The patient’s dedication to rigorous physical therapy is vital to the success of ACL reconstructive surgery.  Early emphasis in rehabilitation is on regaining the ability to fully straighten the knee and restoring quadriceps control.  The knee should be iced regularly to decrease pain and swelling.  Your physician will let you know when you can return to weight-bearing status.  Physical therapy will continue until full knee range of motion, muscle strength, and functional use of the knee has been fully restored.

  • Do all ACL tears need surgery?

    Not necessarily.  Some people who don’t participate in sports or high demand activities at work may be able to adjust their lifestyle to cope with a torn ACL.  Age, activity level, and the amount of arthritis in the knee are all important factors in considering ACL reconstruction.

  • Can my ACL just be stitched back together?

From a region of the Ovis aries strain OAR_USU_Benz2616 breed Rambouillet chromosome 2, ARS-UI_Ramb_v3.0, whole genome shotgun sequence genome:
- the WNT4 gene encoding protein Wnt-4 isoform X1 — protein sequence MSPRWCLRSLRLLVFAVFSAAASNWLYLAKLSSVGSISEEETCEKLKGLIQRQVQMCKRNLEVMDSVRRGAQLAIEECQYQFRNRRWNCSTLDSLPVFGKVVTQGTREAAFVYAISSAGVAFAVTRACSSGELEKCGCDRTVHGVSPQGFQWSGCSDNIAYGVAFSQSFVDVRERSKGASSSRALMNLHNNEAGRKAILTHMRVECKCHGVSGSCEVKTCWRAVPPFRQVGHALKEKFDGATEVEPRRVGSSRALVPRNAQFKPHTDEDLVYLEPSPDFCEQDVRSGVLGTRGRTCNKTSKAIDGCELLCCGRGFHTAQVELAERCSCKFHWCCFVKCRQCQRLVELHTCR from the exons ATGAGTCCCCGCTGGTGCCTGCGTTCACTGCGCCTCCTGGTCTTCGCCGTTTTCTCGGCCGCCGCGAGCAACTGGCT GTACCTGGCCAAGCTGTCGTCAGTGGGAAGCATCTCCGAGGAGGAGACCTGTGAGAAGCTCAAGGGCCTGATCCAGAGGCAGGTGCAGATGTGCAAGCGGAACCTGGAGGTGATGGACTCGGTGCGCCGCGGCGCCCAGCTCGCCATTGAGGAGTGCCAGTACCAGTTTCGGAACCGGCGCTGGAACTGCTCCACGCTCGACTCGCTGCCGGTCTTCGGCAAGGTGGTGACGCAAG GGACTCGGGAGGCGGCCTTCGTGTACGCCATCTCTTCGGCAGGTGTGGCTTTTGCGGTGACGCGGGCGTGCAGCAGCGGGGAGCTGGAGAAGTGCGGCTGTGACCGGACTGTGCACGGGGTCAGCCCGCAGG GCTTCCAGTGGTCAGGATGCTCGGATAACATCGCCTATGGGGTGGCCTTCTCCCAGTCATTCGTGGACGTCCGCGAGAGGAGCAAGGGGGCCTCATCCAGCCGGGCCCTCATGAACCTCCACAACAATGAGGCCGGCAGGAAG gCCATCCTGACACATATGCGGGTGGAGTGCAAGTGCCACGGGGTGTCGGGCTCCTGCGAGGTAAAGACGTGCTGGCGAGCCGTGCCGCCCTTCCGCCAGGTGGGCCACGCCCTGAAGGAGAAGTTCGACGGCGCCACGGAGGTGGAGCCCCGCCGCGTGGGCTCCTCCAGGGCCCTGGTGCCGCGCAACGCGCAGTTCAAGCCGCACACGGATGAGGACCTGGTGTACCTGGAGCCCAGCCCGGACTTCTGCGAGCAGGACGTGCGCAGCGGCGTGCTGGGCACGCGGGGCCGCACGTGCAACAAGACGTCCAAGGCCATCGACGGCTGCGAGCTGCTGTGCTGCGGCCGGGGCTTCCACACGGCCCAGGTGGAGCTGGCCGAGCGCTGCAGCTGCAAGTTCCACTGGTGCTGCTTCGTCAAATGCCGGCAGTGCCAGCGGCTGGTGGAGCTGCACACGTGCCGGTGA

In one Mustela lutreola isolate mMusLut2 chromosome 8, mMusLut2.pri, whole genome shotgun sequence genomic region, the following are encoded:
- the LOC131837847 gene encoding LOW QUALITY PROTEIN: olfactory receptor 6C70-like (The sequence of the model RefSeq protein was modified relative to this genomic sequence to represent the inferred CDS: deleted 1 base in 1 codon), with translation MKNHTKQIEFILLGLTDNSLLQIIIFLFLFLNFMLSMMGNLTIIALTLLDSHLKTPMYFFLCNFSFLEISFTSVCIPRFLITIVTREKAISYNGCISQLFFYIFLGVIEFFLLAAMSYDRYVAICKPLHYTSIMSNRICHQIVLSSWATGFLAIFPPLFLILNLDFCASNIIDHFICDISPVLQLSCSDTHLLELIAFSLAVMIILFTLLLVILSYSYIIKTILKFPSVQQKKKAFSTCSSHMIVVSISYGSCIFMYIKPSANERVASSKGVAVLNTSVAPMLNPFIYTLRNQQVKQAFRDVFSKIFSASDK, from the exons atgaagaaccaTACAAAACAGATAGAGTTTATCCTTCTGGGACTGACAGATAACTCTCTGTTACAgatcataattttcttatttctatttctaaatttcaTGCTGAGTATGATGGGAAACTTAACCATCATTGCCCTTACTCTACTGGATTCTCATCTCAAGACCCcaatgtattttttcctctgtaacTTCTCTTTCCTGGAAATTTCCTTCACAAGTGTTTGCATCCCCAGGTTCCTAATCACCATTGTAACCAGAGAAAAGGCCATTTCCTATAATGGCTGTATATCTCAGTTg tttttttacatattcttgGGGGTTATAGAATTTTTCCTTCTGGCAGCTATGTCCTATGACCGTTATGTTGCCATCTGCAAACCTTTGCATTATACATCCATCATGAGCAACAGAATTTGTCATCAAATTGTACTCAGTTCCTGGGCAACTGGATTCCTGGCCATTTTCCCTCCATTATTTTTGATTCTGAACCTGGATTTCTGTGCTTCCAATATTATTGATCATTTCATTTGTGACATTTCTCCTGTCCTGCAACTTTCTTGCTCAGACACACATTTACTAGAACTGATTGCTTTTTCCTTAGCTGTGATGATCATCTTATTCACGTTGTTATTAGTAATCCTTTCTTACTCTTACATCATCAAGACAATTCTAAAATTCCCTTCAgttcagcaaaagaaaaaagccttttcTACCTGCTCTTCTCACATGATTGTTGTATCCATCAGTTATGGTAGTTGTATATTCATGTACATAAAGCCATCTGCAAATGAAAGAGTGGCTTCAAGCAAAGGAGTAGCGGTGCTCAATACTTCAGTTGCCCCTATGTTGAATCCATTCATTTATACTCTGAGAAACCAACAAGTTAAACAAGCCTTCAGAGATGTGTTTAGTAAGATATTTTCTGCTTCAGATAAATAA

No, the ACL generally tears in such a way that the ends of the ligament are shredded, resembling the end of a mop.  Even if the ACL can be repaired, or stitched back together, studies have shown terrible results with this technique and it almost always leads to re-tear or instability of the knee.  Reconstruction, making a new ACL from a graft, is the best way to treat an ACL tear.

  • Can I still play sports after ACL surgery?

    Yes, the goal of ACL reconstruction is to return you to your previous level of function.  It generally takes anywhere from 6-12 months to return to sports after an ACL reconstruction, even in elite-level athletes.